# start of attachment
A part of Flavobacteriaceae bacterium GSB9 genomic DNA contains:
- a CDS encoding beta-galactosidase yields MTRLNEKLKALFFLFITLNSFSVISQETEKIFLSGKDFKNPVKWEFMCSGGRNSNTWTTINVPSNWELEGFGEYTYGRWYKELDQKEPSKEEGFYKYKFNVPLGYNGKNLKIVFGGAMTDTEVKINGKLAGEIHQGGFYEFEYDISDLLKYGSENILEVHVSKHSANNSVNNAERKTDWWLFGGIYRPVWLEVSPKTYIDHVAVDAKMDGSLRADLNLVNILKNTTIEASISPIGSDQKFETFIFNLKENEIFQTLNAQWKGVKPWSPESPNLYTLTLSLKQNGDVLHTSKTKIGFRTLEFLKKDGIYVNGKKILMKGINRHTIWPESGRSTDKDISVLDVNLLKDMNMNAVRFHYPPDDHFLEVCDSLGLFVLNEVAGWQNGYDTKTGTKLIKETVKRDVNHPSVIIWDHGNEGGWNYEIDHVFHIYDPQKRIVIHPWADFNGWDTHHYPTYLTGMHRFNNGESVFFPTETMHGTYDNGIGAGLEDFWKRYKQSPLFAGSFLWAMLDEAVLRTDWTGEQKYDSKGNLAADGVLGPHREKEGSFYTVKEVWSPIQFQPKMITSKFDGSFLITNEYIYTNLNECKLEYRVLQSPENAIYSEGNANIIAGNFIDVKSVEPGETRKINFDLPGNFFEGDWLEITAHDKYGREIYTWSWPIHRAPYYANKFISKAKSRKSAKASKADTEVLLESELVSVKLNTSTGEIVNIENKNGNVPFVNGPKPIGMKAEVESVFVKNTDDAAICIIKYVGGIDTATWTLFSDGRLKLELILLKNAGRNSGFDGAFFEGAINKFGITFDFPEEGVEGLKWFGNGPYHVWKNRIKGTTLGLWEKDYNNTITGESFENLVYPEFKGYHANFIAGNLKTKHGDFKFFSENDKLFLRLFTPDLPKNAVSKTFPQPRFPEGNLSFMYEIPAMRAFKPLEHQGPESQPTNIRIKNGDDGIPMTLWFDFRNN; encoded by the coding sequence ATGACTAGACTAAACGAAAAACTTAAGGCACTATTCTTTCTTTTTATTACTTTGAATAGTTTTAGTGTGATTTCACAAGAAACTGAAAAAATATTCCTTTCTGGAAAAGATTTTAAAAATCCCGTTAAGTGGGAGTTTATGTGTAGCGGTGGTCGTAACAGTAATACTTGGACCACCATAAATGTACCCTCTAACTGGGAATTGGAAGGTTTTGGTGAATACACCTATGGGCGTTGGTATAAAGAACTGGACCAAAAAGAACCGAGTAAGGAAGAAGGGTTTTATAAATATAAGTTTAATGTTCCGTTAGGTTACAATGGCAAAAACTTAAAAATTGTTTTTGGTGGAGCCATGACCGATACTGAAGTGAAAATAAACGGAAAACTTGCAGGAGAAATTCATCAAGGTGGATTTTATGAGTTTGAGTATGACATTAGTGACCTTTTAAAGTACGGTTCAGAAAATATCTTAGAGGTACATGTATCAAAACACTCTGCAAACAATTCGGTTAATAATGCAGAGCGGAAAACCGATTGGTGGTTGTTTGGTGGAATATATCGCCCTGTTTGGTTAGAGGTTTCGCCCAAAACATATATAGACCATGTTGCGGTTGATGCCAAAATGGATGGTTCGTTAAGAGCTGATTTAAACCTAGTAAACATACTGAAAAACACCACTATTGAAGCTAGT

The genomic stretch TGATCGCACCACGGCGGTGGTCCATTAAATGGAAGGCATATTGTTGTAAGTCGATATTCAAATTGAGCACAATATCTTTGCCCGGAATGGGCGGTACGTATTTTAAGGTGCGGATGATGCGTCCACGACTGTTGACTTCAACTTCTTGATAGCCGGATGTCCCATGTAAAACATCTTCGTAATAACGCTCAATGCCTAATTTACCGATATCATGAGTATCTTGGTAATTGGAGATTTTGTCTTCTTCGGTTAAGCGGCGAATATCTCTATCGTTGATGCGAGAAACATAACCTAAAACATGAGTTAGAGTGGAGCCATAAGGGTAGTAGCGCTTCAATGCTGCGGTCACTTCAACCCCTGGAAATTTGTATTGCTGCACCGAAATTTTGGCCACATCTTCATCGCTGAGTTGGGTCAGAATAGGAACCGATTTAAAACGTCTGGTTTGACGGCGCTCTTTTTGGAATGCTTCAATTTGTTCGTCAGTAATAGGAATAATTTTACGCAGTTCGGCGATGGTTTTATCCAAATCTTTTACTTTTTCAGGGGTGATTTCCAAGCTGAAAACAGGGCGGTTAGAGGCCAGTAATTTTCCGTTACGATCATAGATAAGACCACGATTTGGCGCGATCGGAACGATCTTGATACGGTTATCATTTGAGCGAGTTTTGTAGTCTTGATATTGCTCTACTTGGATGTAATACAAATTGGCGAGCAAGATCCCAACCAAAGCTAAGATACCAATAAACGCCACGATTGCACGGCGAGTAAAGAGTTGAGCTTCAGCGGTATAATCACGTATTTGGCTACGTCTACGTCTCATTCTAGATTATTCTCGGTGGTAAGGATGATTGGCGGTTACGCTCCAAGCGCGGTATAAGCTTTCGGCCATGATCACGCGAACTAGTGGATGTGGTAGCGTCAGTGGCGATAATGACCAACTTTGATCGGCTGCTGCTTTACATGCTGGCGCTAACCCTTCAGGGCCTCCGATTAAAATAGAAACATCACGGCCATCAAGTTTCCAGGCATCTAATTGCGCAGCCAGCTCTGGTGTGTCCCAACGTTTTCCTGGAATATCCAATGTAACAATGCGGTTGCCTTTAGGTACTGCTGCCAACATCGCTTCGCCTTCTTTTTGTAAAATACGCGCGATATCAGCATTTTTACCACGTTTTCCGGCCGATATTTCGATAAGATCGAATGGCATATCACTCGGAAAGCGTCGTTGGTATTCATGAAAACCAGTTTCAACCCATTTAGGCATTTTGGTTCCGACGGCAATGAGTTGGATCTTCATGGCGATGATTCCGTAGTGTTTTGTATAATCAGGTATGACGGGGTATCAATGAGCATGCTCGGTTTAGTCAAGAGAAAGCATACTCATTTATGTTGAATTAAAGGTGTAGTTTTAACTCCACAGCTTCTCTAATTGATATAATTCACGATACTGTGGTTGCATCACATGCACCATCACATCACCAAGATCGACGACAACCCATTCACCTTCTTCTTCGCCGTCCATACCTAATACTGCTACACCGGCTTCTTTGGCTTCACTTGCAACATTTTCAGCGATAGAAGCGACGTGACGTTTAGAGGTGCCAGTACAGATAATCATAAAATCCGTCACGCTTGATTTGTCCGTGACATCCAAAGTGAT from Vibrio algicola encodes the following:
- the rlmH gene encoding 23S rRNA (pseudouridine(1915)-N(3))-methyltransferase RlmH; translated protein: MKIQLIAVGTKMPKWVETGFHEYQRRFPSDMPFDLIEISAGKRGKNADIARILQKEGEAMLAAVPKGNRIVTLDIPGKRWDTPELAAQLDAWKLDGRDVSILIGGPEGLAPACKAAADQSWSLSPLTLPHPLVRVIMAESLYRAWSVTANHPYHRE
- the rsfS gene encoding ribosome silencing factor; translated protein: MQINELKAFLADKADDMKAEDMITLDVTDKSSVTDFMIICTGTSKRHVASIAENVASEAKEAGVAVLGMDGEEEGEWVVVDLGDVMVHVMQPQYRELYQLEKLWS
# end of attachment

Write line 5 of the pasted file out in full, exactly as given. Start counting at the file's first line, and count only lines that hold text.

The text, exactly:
- the rsfS gene encoding ribosome silencing factor; translated protein: MQINELKAFLADKADDMKAEDMITLDVTDKSSVTDFMIICTGTSKRHVASIAENVASEAKEAGVAVLGMDGEEEGEWVVVDLGDVMVHVMQPQYRELYQLEKLWS